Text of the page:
A.K.A. the practice divorce

When I first moved out on my own, I moved in with my two best friends: Jon (who has guest blogged on occasion) and Michele (who inspired my “random ‘I love you’ days”). We considered ourselves the “reverse Three’s Company” (now there’s a reference that dates us). We had basically grown up together, Michele and I in the same church, so moving in together was little more than like moving in with my brother and sister. Now, the church we attended was quite conservative and we were eventually called into pastor’s office. Apparently some folks had some issues with two people of the opposite sex living together. His argument boiled down to: fears of temptation, the appearance of wrong-doing, and the fact that “weaker” brothers had problems with it. What he couldn’t point to was a verse saying that two people of the opposite sex moving together was a sin.

However, we were two friends moving in together, platonically. I’m skipping over the whole premarital sex thing, since that is going to be the crux of many folks argument about couples moving in together. That is a whole separate issue that I’ve obviously covered before.* For me, it’s more of a common sense issue.

I never got the move-in together mentality. A woman asking me to move in with her has always sounded to my ear like “you must not want me commit to you and you’re willing to get as close as possible to feeling like a marriage without actually being one in order to hopefully change my mind later.” What are the goals of it? Playing house without commitment? For life convenience as you merge expenses? I remember once reading about

a little-noted peril of cohabitation: the potentially negative financial consequences of breaking up. When unmarried couples who have been living together part company, women are substantially worse off economically than men, according to a study in the Journal of Marriage and Family. Men’s household income drops by 10%, while women lose 33%. The percentage of women living in poverty increases from 20% to 30%, while men’s poverty level remains relatively unchanged at about 20% … “A lot of us go into a (live-in) relationship with a positive outlook. We think, ‘Oh, nothing bad will happen.’ The girl typically thinks, ‘This is going to be great, we’re (eventually) going to get married.'”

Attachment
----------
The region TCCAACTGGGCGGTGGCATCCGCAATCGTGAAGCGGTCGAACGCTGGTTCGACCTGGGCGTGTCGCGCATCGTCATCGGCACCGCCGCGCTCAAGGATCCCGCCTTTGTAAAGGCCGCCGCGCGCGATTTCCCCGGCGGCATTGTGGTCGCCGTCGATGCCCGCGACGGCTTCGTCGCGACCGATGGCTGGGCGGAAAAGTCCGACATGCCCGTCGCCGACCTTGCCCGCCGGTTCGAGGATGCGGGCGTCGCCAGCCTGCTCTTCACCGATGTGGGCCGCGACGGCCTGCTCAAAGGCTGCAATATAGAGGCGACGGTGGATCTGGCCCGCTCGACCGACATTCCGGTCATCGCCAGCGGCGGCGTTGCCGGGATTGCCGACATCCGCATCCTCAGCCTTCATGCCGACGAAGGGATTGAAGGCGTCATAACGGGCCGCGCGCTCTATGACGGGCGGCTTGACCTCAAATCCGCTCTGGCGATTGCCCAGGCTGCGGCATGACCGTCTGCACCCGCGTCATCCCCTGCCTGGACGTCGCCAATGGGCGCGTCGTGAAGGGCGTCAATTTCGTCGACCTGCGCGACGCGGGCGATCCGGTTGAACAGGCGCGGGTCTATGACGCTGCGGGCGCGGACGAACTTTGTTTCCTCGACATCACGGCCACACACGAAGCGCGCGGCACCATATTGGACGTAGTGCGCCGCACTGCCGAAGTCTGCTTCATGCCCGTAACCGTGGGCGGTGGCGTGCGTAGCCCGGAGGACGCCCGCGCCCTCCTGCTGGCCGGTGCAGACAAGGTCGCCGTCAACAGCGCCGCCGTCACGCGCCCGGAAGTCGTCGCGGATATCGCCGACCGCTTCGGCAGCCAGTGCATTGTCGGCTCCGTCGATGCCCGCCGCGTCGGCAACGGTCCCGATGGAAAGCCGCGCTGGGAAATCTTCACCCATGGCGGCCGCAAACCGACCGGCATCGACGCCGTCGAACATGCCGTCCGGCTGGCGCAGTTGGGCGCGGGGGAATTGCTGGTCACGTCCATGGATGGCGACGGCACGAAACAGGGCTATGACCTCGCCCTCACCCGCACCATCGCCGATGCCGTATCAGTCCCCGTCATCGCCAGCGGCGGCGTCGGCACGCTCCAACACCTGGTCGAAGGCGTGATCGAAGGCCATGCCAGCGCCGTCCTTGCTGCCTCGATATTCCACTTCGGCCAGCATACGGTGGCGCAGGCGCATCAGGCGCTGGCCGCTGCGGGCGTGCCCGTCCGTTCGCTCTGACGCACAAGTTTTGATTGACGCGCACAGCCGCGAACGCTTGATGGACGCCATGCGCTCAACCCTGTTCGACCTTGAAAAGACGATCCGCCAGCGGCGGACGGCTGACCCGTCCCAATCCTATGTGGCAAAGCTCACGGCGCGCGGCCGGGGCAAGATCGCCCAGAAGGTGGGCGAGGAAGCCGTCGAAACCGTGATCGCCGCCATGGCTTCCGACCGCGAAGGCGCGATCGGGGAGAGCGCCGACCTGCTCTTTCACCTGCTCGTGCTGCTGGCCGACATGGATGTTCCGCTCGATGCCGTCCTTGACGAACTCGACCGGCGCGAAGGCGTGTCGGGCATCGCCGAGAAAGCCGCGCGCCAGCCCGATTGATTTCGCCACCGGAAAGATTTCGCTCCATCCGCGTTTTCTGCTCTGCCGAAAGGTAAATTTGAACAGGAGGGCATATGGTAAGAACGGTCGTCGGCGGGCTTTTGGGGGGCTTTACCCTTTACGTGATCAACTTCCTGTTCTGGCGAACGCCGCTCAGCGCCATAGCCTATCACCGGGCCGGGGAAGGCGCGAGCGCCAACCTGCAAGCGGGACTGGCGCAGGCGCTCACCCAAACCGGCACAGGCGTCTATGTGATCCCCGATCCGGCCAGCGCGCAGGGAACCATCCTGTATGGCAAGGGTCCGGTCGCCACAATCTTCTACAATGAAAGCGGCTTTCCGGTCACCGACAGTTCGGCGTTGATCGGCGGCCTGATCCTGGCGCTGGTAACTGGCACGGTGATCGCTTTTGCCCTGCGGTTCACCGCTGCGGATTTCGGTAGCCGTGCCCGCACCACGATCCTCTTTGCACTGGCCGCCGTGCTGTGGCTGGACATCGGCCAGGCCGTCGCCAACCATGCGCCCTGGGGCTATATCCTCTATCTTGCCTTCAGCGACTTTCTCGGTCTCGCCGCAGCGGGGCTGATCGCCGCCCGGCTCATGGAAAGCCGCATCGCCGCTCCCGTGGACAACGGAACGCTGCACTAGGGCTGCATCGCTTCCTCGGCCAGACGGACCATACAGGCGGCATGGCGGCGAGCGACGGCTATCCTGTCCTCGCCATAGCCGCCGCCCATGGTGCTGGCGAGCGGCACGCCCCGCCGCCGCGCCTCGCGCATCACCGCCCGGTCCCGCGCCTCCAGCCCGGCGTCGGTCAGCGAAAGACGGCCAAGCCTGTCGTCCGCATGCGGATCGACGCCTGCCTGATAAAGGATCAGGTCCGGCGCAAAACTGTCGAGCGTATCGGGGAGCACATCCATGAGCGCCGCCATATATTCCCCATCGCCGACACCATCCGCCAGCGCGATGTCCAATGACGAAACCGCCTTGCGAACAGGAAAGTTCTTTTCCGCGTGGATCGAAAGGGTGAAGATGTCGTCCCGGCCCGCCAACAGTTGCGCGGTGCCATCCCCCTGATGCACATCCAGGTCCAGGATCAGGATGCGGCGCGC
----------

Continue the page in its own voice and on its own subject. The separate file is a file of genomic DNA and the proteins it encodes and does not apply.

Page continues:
Some people consider moving in together a practice marriage. However, I have a friend who says: “separate finances, separate stuff, and they can move out and take their stuff with them? Nope, it’s more like a practice marriage, it’s a practice divorce.” It’s like a play marriage with a built in getaway box (okay, I’ve been watching Women’s Murder Club and one of the ladies was thinking about moving in with her boyfriend but she kept a getaway box at her friend’s house. It was filled with clothes and essentials in case she had to make an emergency exit from the arrangement).

There’s no such thing as a practice marriage. Little prepares you for the real deal and by many accounts, the divorce stats are higher for couples who move in together before getting married. So should you move in together? Premarital sex issues aside, there are a lot of questions you will want to answer for yourself about why you want to do it and where you want the relationship to head.

[Cue the line of comments telling me how wrong I am.]

*We’ve covered some of that ground before: chastity as discipline, “the talk,” the church and sex, biblical loopholes part I and part II, drawing a line, “you burning” part I and part II, abusing intimacy, and even a guest blog of further musings on the topic.

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